Permanent Water Sources – wetlands, marshes, retention ponds, etc.
Coquillettidia spp., Anopheles spp., and Culex spp. routinely breed and emerge from these types of habitats. These mosquitoes can be an extreme nuisance for humans and they can potentially be involved in the transmission of diseases such as malaria, Eastern Equine Encephalitis (EEE), and West Nile Virus (WNV).
Semi-Permanent and Temporary Water Sources – ditches, floodwater, vernal pools, etc.
These types of habitats produce the most abundant nuisance mosquitoes in Lucas County. Spring Aedes spp. mosquitoes emerge from vernal pools and can live through the entire summer. Summer floodwaters produce large number of Aedes vexans mosquitoes that fly long distances and readily feed on people throughout the season..
Natural Containers – tree holes, rock pools, gravel, etc.
These small, cryptic, water-holding locations can be very difficult to locate and treat, but can produce numerous mosquitoes. Aedes triseriatus, the Tree-hole mosquito and vector of LaCrosse Encephailitis can commonly be found in these locations. Aedes japonicus is another mosquito that breeds in these natural locations.
Man-Made Containers – tires, swimming pools, ornamental water gardens, catch basins, etc.
These types of man-made containers can be found throughout areas where people live. They provide a perfect habitat for numerous species of mosquitoes to develop. Many of our disease concerns come from mosquitoes breeding in these types of habitats.
Mosquito eggs are laid one at a time and can be attached together to form “rafts” which float on the surface of water. The female mosquito will seek out semi-permanent water sources to deposit these egg rafts, such as catch basins or water gardens. Other mosquitoes that do not make egg rafts will deposit her eggs on damp soil or inside artificial containers, waiting for rain to flood the area or fill the containers, exposing the eggs to water for hatching. Most eggs hatch into larvae within 48 hours; others might withstand subzero winters before hatching. The egg is the part of the mosquito lifecycle primarily responsible for survival through winter.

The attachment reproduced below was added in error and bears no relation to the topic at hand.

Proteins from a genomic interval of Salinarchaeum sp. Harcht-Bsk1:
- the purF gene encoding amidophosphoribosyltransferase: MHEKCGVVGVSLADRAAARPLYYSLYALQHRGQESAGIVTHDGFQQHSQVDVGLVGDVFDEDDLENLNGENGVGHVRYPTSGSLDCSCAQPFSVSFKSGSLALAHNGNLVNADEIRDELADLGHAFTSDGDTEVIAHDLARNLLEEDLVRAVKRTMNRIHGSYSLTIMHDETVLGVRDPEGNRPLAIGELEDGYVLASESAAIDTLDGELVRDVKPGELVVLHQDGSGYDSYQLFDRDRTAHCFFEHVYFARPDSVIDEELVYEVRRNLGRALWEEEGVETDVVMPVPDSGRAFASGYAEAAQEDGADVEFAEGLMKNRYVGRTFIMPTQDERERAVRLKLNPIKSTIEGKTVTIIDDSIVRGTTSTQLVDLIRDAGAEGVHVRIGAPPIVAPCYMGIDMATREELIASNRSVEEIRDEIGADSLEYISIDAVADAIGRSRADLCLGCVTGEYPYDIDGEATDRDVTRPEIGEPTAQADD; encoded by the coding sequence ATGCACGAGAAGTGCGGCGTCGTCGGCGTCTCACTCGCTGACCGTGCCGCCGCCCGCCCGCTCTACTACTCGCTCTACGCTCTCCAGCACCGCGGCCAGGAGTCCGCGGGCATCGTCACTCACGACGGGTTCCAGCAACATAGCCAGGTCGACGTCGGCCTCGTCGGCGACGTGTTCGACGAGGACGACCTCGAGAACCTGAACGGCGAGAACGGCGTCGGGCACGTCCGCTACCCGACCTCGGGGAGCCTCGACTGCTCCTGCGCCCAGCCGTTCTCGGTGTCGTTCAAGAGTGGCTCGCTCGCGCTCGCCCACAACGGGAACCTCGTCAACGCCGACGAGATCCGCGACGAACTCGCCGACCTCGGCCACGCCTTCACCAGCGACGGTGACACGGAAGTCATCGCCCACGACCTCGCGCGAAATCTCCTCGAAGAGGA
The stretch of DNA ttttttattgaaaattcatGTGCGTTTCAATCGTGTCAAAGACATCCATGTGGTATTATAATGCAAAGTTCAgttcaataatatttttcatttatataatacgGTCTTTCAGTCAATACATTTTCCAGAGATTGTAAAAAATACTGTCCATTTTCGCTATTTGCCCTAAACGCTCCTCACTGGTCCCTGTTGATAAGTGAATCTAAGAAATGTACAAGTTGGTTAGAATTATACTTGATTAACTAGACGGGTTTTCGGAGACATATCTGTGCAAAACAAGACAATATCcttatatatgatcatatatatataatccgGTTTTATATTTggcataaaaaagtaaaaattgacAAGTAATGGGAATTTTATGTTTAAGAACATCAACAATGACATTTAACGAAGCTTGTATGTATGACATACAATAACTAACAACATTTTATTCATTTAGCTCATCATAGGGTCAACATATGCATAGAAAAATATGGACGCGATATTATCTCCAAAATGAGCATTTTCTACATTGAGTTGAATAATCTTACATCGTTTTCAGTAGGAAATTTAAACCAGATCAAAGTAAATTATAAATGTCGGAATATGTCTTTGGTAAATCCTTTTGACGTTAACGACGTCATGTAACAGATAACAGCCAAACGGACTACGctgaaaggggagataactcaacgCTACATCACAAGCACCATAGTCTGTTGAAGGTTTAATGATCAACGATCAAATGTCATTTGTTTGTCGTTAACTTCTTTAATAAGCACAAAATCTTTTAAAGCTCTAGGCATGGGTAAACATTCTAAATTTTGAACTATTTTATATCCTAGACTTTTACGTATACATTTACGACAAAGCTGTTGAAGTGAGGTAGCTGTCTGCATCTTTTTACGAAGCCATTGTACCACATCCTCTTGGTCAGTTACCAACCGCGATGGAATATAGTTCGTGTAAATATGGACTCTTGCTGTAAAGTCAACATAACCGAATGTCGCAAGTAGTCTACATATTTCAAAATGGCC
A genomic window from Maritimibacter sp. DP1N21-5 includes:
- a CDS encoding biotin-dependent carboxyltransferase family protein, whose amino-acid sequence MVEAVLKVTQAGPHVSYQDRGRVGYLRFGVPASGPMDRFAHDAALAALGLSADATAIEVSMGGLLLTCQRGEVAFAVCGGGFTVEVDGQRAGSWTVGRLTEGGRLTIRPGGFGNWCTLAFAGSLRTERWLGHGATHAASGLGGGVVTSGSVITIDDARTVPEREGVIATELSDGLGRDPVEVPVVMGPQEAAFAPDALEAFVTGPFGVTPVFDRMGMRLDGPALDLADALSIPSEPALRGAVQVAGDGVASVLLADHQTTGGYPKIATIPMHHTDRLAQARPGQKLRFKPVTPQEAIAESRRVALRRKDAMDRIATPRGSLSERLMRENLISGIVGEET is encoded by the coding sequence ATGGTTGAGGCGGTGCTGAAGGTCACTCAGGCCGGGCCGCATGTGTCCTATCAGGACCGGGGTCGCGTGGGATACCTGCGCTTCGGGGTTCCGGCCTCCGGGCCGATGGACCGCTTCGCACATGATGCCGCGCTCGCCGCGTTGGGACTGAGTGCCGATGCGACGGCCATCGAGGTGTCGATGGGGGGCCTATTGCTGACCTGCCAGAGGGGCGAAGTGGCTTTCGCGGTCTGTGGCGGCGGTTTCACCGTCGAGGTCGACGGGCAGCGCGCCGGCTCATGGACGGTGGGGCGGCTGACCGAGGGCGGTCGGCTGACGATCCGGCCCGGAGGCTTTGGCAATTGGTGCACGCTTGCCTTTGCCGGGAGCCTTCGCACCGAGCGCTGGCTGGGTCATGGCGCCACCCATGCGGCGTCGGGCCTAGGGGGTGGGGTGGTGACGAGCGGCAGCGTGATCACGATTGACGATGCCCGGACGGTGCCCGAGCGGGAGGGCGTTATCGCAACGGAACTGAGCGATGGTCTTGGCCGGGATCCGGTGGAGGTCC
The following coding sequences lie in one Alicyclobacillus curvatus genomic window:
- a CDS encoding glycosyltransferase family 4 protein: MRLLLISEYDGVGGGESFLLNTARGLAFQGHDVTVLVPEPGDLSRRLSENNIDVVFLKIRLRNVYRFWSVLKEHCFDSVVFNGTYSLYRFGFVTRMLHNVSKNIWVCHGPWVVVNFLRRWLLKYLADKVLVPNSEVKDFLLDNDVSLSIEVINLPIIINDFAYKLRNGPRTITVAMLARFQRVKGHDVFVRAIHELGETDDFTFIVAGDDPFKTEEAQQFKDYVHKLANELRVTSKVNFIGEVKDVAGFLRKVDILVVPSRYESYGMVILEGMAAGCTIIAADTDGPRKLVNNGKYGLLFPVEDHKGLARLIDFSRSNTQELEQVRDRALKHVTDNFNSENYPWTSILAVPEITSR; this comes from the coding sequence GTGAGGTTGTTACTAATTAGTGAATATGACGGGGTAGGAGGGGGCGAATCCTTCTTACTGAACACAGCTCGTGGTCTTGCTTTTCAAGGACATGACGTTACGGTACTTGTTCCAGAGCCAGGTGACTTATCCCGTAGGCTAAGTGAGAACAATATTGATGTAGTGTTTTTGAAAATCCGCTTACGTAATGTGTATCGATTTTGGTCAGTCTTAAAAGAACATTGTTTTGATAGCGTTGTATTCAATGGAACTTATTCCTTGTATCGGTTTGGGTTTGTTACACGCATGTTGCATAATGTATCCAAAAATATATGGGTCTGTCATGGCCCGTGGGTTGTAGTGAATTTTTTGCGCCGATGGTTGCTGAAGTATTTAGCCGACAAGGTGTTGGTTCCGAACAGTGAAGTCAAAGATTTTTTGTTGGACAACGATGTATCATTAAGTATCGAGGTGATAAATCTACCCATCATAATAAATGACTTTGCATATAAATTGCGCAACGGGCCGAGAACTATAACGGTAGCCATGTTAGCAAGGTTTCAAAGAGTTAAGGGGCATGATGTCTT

Mosquito larvae live in water and come to the surface to breathe air. Larvae shed (molt) their skins four times, growing larger after each molt. Most larvae have siphon tubes for breathing and hang upside down from the water surface. Some larvae do not have a siphon and lie parallel to the water surface to get a supply of oxygen through a breathing opening. A few other species of larvae attach to plants to obtain their air supply. The larvae feed on organic matter in the water. During the fourth molt, larvae change into pupae. Depending on environmental conditions, larvae can develop into pupae in as little as four days.
Mosquito pupae are a resting, non-feeding, development stage; however, pupae are mobile and respond to light changes by moving (tumble) with a flip of their tails (abdomen) towards the water bottom or protective areas. This is the stage when the mosquito physically changes into an adult. This process is similar to the metamorphosis seen in butterflies when the butterfly develops – while in the cocoon – from a caterpillar into an adult butterfly. In most mosquito species this takes about two days in the summer. When development is complete, the pupal skin splits and the adult mosquito will emerge. Pupae must breathe air at the water’s surface or through the underwater portion of aquatic plants.
The newly emerged adult mosquito rests on the surface of the water for a short time to allow itself to dry and all its body parts to harden. The wings have to spread out and dry properly before it can fly. Blood feeding and mating does not occur for a couple of days after the adults emerge. Only females feed on blood and the primary food source for both males and females is sugar. Not all species of mosquito feed on people: some prefer other animals such as birds, amphibians, or reptiles. Flight ranges can also vary greatly: from under one mile to 10-20 miles per day from a breeding location. The lifespan of a female adult mosquito can last several months. This is the lifecycle stage that is a pest to humans and can spread disease.